(4) Quote: “My point is that as humans our motivations are rarely as pure as we tell ourselves they are. Put another way our desire to have a positive self-image makes us believe we are "better" people than we actually are.”

Depends on the person and the issue. You seem to really want to tell people that you know all about their thoughts and heart and motivations about how they live their lives and the decisions they make and that they’re not very good. That is starting to sound like that character flaw you’re talking about.

(5) Quote: “You like the idea that owning a Tesla _might_ be good for the environment. (You can help make sure it is by getting solar.)”

Our solar system got installed and turned on in December. That was also part of watching the technology curve. I had been watching pricing of it for over 10 years, waiting for the right time. Costs were dropping so fast, waiting another couple of years and another couple of years was having bigger and bigger impact for a multi-decade purchase. They had finally gotten to a really good price point, so we went for it.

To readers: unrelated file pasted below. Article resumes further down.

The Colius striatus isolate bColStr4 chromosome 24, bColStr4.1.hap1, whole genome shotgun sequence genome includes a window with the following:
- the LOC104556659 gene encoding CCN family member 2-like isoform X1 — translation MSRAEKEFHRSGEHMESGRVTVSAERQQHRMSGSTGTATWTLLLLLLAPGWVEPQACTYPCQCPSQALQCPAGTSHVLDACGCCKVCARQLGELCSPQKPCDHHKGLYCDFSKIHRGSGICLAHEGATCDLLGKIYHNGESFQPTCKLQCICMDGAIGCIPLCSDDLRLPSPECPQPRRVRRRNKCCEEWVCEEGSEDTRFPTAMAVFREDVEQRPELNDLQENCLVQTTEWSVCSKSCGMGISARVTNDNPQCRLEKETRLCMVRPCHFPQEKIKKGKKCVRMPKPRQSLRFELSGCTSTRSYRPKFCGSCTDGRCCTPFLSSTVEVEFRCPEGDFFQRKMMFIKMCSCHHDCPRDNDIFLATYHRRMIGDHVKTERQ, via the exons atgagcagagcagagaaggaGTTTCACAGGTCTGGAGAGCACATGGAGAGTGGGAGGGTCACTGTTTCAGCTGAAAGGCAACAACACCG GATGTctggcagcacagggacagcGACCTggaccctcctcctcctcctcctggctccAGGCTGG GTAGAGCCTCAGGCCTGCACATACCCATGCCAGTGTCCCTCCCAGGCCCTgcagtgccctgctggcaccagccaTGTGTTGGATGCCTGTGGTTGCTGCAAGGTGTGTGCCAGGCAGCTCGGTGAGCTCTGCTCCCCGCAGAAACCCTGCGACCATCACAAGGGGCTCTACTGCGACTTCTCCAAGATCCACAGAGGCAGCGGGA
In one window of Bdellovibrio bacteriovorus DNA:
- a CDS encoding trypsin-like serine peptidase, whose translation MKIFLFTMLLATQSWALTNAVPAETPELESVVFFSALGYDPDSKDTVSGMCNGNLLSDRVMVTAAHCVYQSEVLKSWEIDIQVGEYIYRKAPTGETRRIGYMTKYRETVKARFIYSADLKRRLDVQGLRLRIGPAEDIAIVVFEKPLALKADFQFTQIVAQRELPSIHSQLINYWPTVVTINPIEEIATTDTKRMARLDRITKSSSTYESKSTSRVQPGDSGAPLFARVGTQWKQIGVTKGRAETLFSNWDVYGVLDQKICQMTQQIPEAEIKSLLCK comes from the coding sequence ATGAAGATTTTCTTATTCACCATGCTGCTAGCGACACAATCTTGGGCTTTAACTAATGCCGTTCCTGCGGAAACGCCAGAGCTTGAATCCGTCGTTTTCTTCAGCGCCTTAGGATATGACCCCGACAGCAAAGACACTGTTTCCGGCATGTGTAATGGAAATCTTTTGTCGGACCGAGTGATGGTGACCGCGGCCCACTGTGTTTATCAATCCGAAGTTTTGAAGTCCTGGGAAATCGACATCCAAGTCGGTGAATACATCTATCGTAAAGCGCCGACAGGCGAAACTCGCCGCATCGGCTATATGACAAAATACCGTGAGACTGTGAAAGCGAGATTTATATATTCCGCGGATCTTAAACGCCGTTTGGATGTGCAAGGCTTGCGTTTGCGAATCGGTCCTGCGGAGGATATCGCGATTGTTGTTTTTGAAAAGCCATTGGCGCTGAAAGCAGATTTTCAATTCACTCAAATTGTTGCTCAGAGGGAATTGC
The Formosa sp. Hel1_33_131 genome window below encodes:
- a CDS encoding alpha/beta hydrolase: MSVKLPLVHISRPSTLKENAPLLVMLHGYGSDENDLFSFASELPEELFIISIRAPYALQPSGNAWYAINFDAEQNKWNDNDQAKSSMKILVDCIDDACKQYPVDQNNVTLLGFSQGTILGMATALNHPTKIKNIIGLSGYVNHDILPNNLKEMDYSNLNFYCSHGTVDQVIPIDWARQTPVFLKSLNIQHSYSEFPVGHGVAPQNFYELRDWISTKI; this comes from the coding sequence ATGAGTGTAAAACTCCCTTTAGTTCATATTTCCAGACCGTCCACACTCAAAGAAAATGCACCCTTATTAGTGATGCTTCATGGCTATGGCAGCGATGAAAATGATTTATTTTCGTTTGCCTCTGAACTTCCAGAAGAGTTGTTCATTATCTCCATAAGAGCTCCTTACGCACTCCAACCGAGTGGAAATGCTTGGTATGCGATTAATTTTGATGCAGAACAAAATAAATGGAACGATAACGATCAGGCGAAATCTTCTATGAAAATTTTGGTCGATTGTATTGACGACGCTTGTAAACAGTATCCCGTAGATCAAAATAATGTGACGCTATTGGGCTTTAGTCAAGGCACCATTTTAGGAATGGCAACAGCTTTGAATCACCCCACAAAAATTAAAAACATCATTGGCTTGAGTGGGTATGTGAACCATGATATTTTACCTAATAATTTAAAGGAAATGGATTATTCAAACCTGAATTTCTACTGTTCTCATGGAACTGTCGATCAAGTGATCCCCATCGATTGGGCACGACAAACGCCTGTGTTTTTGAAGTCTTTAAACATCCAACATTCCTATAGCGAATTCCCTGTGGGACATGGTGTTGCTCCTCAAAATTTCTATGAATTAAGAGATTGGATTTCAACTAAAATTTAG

(6) Quote: “But I suspect if you were to dig deeper you'd see that other important parts of your motivation are self-centered including the potential to save money over time,”

HA HA HA, no. I hold no illusions that I’m going to save any money over time with the car. Remember how I pointed out how we always had cheap and used economy cars? I’m losing a lot of money to support the mission of Tesla to be able to bring more electric vehicles to market so they can stay in business and give more people the opportunity to switch away from gas cars.

(7) Quote: “the thrill of owning a performance automobile,”